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Joint or separate? Lagman says voting on Cha-cha to reach SC

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The Supreme Court will have to decide how the House of Representatives and Senate vote on proposed amendments to the 1987 Constitution when they convene as a constituent assembly, Albay Rep. Edcel Lagman said Tuesday (August 8).

Lagman, a lawyer, said that while the Constitution is silent on the issue, the Supreme Court has decided in Gonzales vs. Comelec that lawmakers should vote jointly when they meet as a constituent assembly.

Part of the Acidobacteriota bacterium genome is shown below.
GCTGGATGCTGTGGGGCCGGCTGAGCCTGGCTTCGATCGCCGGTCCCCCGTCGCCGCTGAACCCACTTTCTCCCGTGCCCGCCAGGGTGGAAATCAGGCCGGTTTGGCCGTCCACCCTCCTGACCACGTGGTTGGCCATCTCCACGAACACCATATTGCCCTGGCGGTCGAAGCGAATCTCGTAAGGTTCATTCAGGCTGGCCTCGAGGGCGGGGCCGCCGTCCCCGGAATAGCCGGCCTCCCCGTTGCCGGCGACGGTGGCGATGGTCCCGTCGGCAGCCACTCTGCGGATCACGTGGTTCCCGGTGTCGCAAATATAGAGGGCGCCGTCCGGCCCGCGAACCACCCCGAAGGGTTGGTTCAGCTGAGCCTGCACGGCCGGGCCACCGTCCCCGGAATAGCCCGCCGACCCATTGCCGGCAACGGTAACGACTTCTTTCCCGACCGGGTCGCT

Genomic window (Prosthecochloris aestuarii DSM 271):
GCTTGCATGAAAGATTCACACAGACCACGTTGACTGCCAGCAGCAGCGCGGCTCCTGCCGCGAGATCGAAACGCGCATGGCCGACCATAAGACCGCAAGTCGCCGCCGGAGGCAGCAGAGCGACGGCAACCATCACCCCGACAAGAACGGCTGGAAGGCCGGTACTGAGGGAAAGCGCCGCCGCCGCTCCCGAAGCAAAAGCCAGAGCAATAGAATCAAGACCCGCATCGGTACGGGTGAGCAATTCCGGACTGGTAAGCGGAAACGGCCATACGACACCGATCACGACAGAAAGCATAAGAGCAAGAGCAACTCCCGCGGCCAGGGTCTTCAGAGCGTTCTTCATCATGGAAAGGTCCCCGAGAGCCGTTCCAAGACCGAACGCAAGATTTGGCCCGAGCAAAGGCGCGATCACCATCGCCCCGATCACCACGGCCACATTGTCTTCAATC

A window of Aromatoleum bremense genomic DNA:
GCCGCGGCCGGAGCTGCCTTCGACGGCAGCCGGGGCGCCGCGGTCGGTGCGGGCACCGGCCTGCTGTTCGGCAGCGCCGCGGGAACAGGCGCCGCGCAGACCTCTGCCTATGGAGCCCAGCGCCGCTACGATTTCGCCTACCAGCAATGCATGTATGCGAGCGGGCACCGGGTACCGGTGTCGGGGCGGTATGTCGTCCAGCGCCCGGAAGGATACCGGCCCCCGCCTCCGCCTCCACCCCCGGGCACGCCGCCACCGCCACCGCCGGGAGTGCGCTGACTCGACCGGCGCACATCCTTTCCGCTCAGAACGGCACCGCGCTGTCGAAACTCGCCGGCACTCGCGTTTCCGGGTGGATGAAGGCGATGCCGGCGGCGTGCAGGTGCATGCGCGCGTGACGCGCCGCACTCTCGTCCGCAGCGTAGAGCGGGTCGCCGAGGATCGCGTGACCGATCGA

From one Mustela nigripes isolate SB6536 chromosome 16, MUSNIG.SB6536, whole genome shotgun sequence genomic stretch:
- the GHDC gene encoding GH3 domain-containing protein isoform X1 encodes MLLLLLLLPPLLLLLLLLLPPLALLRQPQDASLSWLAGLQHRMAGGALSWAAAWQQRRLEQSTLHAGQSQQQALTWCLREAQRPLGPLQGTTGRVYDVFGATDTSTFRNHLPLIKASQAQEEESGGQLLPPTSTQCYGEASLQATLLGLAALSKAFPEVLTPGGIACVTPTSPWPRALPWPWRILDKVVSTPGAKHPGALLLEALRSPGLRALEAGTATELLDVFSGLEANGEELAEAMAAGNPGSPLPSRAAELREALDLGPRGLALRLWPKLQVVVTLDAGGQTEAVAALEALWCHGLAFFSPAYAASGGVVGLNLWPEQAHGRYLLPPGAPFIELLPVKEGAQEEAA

“In other words, whatever would be the results of the talks between the Senate and House, if they don’t agree this will go to the Supreme Court for final adjudication. If there will be separate voting, this will to the SC for adjudication,” he said.

House Speaker Pantaleon Alvarez said the two chambers of Congress will be convening as a constituent assembly in 2018 to propose amendments to the Constitution with the aim of shifting to a federal form of government.

Senators remain divided on amending the Constitution through a constituent assembly over concerns on whether they should vote jointly or separately from the House members.